Data & Analytics

Companies Test New Protocol for Completions Data Transfer

Intelligent Wellhead Systems and ProFrac Services say the new method simplifies and streamlines data transfer during hydraulic fracturing.

Data captured by wellsite sensors is fed into ProFrac’s message queuing telemetry transport (MQTT) broker. A third-party interface, adapted to work with the MQTT broker, communicates using the MQTT protocol to the IWS inVision Wellsite system, which translates the data to the IWS standard data model. The data is then transferred to the inVision Live Cloud, where it is available to the operator both onsite and remote.
Source: IWS

Intelligent Wellhead Systems (IWS) and hydraulic fracturing company ProFrac Services announced the first successful field tests using the message queuing telemetry transport (MQTT) protocol for the transfer and visualization of wellsite data during hydraulic fracturing.

Working with an operator in the Haynesville shale, IWS and ProFrac developed the protocol to enhance wellsite connectivity and improve data transmission.

“Currently, wellsite data is transmitted during fracturing operations by a standard communications cable using CSV [comma separated value] protocol. While this method is robust, it is quite limited in what it can do, particularly with changes in the data being transmitted,” said Bob Duncan, IWS vice president of product strategy. “A better solution is MQTT, a modern communication protocol that allows more data information than standard CSV protocol. Metadata, including the channel name for each data curve, can now be sent. Instead of mapping just the serial order of data, the data channel name can now be mapped as well.”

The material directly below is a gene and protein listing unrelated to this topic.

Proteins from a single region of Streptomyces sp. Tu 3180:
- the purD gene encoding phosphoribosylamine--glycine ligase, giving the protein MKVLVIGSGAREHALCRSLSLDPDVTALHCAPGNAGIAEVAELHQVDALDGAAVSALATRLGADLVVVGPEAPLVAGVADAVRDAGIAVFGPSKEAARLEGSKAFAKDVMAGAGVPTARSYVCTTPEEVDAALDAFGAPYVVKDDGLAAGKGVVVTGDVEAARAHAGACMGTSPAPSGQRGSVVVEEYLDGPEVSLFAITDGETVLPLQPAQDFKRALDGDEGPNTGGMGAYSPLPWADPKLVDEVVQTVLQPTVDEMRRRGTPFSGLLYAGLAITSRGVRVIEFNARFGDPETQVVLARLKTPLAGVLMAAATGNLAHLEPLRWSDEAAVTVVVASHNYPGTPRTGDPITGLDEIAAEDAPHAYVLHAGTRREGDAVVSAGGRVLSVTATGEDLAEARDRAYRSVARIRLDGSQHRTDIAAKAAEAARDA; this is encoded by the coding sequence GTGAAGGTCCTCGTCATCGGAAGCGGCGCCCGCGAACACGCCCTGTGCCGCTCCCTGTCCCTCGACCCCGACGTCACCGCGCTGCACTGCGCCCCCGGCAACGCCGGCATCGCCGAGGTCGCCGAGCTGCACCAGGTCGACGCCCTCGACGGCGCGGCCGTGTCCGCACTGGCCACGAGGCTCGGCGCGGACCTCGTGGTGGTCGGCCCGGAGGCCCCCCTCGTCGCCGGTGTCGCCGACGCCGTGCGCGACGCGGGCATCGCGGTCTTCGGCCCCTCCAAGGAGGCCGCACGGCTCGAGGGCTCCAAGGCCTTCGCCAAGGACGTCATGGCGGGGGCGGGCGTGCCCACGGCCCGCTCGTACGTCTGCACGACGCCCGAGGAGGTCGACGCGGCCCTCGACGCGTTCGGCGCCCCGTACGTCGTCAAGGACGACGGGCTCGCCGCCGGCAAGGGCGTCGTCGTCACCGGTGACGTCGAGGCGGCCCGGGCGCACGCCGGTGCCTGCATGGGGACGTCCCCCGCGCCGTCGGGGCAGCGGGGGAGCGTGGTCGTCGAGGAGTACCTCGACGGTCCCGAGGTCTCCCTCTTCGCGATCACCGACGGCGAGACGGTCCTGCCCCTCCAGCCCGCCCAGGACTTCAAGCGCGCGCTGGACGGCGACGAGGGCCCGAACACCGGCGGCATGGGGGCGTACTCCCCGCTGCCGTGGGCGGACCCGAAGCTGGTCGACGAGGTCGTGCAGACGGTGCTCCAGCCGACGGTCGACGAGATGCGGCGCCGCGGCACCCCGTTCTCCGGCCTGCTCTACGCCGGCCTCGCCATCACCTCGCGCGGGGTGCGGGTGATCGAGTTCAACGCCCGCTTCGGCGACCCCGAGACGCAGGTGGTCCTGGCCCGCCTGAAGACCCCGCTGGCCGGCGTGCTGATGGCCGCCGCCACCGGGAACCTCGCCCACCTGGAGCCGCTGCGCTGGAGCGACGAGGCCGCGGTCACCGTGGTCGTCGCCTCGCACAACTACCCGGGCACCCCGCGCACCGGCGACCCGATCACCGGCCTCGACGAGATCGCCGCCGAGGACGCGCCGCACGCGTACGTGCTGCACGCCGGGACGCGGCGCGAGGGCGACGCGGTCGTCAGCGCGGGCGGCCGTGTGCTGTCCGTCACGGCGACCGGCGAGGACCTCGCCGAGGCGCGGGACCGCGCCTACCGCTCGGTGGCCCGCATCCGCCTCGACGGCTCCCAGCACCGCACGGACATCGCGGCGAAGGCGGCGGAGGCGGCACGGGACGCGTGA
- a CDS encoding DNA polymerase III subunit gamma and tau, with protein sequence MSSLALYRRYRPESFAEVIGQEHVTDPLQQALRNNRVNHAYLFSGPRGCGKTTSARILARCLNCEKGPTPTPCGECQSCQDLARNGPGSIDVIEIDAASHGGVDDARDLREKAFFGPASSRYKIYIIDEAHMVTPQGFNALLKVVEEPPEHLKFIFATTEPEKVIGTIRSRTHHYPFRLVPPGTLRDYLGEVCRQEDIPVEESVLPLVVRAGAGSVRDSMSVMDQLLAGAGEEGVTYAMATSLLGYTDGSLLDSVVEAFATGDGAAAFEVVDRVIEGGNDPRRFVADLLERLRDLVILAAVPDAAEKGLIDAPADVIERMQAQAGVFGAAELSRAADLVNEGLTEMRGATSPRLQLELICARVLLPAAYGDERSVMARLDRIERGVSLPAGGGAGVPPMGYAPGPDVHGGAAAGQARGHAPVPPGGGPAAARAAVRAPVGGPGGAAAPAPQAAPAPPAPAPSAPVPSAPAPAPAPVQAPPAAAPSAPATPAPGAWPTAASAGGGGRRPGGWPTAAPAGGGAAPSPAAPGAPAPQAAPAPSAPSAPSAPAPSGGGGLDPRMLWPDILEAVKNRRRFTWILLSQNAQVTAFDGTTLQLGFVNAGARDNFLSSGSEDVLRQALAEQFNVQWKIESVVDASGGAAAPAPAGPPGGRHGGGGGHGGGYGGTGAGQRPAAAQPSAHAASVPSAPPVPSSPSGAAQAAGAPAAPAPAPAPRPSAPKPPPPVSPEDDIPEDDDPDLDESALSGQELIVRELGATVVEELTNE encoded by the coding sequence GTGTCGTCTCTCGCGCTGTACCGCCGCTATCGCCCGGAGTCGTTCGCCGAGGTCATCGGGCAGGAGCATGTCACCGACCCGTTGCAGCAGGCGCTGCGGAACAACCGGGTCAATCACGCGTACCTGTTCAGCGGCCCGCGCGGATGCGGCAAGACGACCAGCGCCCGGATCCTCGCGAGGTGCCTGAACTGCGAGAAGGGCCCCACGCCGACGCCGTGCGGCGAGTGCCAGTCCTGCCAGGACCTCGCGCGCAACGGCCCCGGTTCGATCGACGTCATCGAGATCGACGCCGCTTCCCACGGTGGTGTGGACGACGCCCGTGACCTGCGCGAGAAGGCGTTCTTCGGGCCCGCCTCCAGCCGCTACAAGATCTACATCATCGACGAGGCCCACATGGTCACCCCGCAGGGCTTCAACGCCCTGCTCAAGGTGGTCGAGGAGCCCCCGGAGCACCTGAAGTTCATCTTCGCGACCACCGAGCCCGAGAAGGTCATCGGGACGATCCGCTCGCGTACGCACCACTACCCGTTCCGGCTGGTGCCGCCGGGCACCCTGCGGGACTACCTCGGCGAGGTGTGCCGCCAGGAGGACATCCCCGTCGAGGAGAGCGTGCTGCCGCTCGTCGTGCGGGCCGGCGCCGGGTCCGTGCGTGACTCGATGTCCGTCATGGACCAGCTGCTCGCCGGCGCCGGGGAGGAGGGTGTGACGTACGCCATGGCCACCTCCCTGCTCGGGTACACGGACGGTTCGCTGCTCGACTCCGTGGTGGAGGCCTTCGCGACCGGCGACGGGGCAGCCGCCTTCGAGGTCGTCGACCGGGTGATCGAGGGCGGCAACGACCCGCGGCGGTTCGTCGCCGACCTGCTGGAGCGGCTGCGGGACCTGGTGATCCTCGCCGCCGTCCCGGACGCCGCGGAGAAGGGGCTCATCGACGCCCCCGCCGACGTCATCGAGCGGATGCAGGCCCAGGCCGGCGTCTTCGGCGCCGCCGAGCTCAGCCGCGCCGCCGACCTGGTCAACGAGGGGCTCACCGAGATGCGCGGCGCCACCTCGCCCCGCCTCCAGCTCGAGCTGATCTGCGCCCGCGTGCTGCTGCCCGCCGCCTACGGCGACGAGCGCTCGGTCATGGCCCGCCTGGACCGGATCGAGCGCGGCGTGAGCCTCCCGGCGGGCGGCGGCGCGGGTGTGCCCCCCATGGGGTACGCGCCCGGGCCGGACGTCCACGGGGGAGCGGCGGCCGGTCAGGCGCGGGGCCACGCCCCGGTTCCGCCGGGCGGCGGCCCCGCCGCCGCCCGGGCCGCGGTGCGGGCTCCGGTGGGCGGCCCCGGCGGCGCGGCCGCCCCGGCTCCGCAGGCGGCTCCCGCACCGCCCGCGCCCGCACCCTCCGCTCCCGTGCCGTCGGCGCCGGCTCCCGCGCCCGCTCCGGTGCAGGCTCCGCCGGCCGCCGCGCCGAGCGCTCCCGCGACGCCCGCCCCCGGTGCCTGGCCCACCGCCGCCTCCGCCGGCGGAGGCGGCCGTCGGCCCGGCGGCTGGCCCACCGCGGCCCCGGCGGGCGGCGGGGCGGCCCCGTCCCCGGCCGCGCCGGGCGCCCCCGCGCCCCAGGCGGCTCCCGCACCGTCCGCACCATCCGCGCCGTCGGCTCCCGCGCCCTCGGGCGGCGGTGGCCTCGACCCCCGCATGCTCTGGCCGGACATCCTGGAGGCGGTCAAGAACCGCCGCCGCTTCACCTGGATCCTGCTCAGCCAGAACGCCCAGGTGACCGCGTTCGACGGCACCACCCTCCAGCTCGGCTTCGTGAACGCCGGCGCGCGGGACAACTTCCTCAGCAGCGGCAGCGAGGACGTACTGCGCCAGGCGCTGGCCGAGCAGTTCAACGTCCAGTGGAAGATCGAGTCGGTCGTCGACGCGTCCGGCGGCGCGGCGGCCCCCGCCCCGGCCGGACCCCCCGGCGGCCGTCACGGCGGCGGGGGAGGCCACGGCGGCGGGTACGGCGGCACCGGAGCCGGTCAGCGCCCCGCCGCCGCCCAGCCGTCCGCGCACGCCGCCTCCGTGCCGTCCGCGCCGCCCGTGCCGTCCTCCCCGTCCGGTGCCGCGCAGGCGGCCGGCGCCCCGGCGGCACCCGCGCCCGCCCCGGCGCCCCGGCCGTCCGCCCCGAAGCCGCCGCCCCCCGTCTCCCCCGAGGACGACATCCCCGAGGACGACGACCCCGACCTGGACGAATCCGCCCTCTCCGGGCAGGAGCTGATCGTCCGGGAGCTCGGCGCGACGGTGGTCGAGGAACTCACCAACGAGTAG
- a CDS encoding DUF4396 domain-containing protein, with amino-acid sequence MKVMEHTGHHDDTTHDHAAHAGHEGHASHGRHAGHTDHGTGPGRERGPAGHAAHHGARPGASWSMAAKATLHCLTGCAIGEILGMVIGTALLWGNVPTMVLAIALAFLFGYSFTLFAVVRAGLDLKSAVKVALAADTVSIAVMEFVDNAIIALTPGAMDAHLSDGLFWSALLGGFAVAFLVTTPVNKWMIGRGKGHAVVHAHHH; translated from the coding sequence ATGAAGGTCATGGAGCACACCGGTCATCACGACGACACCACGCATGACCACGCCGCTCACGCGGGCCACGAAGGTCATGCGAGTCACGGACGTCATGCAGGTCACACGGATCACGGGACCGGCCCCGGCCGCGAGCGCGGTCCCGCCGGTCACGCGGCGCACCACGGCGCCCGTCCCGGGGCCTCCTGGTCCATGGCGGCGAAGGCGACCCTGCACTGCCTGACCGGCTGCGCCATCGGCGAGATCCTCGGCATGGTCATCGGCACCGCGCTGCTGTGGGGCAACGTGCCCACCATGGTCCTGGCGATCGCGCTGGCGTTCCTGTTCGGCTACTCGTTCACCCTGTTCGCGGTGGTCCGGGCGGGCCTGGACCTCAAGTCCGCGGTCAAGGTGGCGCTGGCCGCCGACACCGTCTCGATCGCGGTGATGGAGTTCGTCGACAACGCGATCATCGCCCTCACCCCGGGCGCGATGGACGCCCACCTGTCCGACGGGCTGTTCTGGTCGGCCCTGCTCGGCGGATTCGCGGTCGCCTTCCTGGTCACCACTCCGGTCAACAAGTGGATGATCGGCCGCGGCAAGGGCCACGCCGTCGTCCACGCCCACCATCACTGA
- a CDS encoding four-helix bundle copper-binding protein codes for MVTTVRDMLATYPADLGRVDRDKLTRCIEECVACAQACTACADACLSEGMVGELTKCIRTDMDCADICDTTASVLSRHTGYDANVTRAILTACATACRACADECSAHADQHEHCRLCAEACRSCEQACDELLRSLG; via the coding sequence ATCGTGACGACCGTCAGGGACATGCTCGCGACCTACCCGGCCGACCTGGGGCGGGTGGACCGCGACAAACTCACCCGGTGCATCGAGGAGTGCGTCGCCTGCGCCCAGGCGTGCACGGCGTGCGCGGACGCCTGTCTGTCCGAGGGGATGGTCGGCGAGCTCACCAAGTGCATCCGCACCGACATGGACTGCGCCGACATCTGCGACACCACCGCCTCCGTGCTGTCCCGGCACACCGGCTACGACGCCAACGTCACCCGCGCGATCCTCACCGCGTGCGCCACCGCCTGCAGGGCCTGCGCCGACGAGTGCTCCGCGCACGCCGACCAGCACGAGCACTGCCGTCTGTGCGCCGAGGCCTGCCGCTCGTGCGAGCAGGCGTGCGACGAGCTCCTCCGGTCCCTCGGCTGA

The biggest drawbacks with the traditional method typically are the result of manual data entry. In addition, data is not sent at the start of the stage, and channels are not in the right order during set up. With the new protocol, these variables are taken out of the equation. Not only is the mapping process simpler, but it’s also completed before the start of the job. The burden of channel mapping and data manipulation during the job is removed from the data van operator, saving time and money.

“The MQTT protocol will make our data more accessible and more accurate,” said Chris Hall, ProFrac’s director of information technology application development. “The result will be a better job for the customer.”

The companies say the new protocol presents many advantages over the current method. The process of manually entering, changing, or quality-checking data is eliminated, significantly decreasing the time and cost of data manipulation. Enhanced data quality increases confidence in downstream operations, and reports, analysis, and planning are more reliable. Added trust between the operator, the service company, and the aggregator company also increases assurance and safety in wellsite operations.

The MQTT protocol has been deployed on two two-well pads in the Haynesville shale and a three-well pad in West Texas. An additional three-well pad in the Haynesville is also ongoing.